JP Coakley, Director of Operations with RTÉ Radio said “This is about balance. We are helping each other to move on; to maintain an important connection for our UK based listeners, in a cost effective, modern way. RTÉ will continue to reach out to the Irish abroad.”
Tony Corcoran, Founder of the Tyneside Irish Festival and Secretary of the Tyneside Irish Centre, added “Most people who have a service now will have an enhanced or better service. Those who have no service will have a new service. This is to be welcomed.”
Notes for Editors:
Following a public response from the Irish community in Britain, a decision was taken by RTÉ in December 2014 to defer the shutdown of RTÉ Longwave until 2017. The Minister for Foreign Affairs & Trade and the Minister for Diaspora Affairs undertook on behalf of the Government of Ireland to fund research into the listeners amongst the Irish community in Britain, which was commissioned by Irish in Britain. This research is available from the Irish in Britain website. http://www.irishinbritain.org/cmsfiles/Images/RTE/FINAL-Exec-Summary-for-uploading-to-website.pdf
In overall terms the research showed:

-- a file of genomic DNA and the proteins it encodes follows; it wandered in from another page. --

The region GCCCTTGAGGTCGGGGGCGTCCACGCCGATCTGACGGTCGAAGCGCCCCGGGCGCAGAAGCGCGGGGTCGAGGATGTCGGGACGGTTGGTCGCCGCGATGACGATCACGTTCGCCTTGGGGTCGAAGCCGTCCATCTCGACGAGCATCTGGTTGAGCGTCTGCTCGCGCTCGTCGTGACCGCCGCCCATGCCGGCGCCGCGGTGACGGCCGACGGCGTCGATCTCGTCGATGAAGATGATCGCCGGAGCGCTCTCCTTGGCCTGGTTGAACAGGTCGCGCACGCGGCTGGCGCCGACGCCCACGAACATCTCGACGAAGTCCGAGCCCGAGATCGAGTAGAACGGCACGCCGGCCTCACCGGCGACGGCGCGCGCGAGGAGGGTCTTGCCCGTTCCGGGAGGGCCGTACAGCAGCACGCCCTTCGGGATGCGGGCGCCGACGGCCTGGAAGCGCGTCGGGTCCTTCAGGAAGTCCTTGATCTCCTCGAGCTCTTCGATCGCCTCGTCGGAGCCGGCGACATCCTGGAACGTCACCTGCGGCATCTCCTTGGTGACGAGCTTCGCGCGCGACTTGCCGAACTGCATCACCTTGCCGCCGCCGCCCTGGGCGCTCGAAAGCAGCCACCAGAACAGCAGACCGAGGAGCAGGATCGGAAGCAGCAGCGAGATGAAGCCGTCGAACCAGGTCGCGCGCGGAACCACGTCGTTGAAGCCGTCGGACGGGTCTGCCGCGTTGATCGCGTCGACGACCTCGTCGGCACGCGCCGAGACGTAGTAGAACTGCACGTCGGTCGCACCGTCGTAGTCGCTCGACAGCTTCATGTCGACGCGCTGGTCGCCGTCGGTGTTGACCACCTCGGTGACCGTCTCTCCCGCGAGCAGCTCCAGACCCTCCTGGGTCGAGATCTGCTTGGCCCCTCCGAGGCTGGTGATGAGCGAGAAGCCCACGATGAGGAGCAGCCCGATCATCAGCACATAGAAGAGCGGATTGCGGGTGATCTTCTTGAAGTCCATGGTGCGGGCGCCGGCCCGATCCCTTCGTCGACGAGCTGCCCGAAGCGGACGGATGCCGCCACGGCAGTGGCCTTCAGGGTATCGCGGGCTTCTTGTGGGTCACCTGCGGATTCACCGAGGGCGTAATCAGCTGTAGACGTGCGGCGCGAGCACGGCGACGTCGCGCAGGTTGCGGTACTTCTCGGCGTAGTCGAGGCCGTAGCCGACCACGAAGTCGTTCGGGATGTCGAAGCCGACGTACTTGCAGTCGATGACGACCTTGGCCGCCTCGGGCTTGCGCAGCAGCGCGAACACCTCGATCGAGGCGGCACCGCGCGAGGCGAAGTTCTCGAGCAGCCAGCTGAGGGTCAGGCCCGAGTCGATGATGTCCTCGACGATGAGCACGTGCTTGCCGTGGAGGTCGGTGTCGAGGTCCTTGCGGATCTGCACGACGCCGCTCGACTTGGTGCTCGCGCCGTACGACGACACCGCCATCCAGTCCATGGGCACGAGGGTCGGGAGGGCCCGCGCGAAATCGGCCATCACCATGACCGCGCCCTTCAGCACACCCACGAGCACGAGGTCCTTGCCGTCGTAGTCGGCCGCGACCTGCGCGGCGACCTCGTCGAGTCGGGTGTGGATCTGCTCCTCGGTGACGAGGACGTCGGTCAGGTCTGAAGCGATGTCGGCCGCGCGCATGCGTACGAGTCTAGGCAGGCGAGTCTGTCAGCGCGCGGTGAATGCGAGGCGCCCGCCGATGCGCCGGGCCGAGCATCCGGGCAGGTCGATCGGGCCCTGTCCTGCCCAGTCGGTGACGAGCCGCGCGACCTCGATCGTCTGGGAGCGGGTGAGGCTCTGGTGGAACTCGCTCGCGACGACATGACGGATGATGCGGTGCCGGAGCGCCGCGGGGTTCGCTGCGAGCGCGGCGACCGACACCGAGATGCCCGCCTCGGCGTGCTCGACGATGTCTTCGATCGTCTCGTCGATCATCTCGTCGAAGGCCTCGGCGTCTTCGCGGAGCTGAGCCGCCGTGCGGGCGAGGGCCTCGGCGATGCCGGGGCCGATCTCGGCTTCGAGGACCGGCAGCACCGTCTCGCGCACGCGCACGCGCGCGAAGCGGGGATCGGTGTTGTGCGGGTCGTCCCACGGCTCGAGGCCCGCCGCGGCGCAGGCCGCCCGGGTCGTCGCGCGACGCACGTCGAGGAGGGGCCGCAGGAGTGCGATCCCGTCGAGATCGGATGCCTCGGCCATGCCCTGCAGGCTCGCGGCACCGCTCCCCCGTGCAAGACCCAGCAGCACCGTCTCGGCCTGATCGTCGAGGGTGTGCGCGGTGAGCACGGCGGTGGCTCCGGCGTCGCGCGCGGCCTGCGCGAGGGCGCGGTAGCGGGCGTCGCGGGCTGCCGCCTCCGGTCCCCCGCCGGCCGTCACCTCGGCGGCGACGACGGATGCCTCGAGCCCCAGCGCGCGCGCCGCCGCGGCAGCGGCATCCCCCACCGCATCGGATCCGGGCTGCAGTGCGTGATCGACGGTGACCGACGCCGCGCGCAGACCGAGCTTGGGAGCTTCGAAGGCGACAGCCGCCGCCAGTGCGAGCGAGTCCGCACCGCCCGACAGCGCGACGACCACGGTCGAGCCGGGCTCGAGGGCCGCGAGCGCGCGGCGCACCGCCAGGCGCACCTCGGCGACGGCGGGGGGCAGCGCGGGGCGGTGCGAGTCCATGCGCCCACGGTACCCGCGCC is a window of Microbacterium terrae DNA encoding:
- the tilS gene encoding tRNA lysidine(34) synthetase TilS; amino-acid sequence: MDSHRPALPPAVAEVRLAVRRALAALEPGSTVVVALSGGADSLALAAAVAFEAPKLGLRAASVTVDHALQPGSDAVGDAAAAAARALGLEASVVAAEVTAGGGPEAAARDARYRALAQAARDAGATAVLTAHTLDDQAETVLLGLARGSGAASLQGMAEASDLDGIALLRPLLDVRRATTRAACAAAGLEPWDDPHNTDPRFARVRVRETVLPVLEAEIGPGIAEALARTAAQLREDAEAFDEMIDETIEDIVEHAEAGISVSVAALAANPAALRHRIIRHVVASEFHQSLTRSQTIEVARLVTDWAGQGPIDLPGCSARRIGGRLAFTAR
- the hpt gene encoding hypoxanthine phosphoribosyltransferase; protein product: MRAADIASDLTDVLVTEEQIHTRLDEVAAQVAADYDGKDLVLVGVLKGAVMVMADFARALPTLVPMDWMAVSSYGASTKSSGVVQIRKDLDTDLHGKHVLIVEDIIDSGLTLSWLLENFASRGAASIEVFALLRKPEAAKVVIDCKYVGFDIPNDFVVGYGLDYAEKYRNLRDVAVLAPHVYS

• Listeners to the service were in the main over 60, born on the island of Ireland and retired
• While nearly 60% lived with a spouse, more than a third lived alone
• They tend to live in London, the Midlands and the North West
• The RTÉ Radio 1 Long Wave service was generally represented as a “lifeline” to Ireland by listeners
• The majority owned a TV and a computer but less than half owned a smart phone or tablet
• Listeners were on the whole reluctant or felt unable to change to online digital platforms
The Consultative Group is chaired by a representative from the Department of Foreign Affairs and Trade’s Irish Abroad Unit and comprises representatives of RTÉ, a representative of Embassy London, representatives of Irish in Britain (the national representative organisation for the Irish community in England, Scotland and Wales), and two Irish community representatives. The Irish community representatives are Cllr Sally Mulready and Tony Corcoran, both of whom serve on the Emigrant Services Advisory Committee.
• Department of Foreign Affairs and Trade Press Office (Dublin): +353(1) 4082032, 4082268, 4082274, 4082276 or 4082280
• RTE Press Office: Maureen Catterson, Communications Manager RTÉ Radio. Phone: 01 2082255, 087 7800737
• Embassy of Ireland to Great Britain, London Press Office +44 (0) 207 2012 522
• Irish in Britain, Patrick Morrison, Chair, + 44 (0) 20 8801 6308